China — not the US, not India, not Europe — has become ground zero in the global war for mobile payment dominance.
And now Huawei wants to enter the fray. According to Android News, the company this week announced the launch of its mobile payment service in China, called Huawei Pay.
It will be entering a dog-eat-dog world in which foreign brands are working hard to take a chunk out of the locally dominant companies WeChat and Alipay.
Let’s take a quick glance at the lion’s den Huawei just walked in to.
Apple Pay is finding moderate success, with three million cards being activated in the first two days. But, in order to make the service more palatable for vendors, Apple Pay cut its transaction fee in half to 0.7 per cent per transaction (as compared to o.15 per cent in the US).
Samsung entered the market less than a week after Apple as to not be left behind, globally the service lost US$16.8 million in its first year and the company has been silent on a post-launch update from China.
Alibaba’s Alipay arm is the dominant service. It is valued at US$60 billion and boasts 400 million verified users — which gives it an impressive 70 per cent market share. Also, the company has started to look beyond its home market, with the goal of being adopted by 500,000 overseas stores by the end of the year.
And lest we forget Tencent-owned WeChat’s mobile wallet, with a 19 per cent of the market it falls short of Alipay but potential reach of 650 million people is undeniable. The payment system has become an integral part of WeChat becoming the most important social media tool in China.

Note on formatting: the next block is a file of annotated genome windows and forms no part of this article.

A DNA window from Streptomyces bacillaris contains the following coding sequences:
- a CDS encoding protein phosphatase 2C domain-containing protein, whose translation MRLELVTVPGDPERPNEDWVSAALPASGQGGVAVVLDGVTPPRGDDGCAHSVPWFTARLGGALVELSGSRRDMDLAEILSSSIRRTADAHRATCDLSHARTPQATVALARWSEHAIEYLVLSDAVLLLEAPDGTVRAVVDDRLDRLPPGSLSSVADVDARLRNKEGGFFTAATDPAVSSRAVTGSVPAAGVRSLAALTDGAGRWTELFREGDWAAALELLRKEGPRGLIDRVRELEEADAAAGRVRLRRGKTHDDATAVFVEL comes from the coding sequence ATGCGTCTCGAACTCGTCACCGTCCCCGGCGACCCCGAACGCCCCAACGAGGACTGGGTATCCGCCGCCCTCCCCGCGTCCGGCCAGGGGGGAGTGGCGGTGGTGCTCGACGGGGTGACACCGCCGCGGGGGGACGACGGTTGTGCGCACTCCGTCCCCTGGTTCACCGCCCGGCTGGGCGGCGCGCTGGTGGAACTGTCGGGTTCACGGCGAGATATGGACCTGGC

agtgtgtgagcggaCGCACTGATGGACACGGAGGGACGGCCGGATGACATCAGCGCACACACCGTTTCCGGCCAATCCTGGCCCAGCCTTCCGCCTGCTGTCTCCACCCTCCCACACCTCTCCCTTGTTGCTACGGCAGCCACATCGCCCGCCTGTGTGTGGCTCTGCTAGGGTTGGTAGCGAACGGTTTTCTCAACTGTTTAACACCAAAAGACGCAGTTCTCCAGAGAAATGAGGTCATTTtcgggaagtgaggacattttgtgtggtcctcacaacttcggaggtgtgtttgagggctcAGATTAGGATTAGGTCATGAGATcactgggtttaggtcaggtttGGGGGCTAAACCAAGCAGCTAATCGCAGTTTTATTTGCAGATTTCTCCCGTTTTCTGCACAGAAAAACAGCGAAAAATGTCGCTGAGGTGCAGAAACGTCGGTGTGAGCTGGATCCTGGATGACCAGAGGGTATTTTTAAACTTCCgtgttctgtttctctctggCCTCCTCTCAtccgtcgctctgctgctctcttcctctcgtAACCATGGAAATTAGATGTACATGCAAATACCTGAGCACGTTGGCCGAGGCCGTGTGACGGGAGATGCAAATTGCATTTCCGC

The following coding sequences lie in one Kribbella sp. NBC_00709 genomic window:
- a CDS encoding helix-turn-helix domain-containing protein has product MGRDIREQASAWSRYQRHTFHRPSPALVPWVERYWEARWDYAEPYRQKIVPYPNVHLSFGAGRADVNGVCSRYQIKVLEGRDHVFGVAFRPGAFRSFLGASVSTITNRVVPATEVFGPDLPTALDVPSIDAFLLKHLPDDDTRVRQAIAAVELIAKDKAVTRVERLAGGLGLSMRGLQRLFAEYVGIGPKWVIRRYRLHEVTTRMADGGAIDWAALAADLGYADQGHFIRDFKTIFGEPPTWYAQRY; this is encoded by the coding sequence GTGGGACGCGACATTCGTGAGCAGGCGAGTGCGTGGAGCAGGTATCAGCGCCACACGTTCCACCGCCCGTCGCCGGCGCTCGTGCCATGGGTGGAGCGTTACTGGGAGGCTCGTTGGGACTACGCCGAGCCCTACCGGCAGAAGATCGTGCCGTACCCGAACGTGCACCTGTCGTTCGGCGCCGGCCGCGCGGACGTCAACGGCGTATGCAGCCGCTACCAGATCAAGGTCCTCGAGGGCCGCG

Zooming in on Huawei Pay
The product will come pre-installed in new Huawei phones and wearables — an effort to seemingly dissuade people to buy a Huawei device only to upload a service like WeChat.
Huawei’s has only inked the support of its lone local bank, the Bank of China — one of the ‘Big Five’ state-owned banks in China. BOC card holders will be able to integrate Huawei Pay with their accounts.
To put this in perspective, Huawei has a long way to go. While BOC is certainly a large client, Apple Pay can be used through 19 banks and WeChat simply requires a ‘top up’ via a debit card.
What Huawei has in its corner is the popularity of its hardware. In October 2015, the phone company passed Xiaomi as the most popular Chinese mobile brand, so preloading the service onto its phone means a lot of eyes will be seeing the app.
The company became the fourth company after Apple, Samsung and Nokia to ship 108 million phones in a year (albeit a good chunk of those left China) so if the company convince users to actually use the service it does have an almost-instant large market.
Specifics of the service, like the involvement of other banks or the rate of the transaction fee, were not revealed during the press conference.
Chinese media has reported on rumors that Lenovo, Xiaomi and ZTE are developing plans for their own mobile payment systems, but nothing substantial have come from those reports.
The final thing to watch out for is how quickly Huawei considers launching on the international market. Its phones are gaining traction among Western European customers and it has proven to be a key part of the company’s recent success.
Huawei is coming off a banner year in 2015, so if the company is going to take this risk, now is as good a time as any.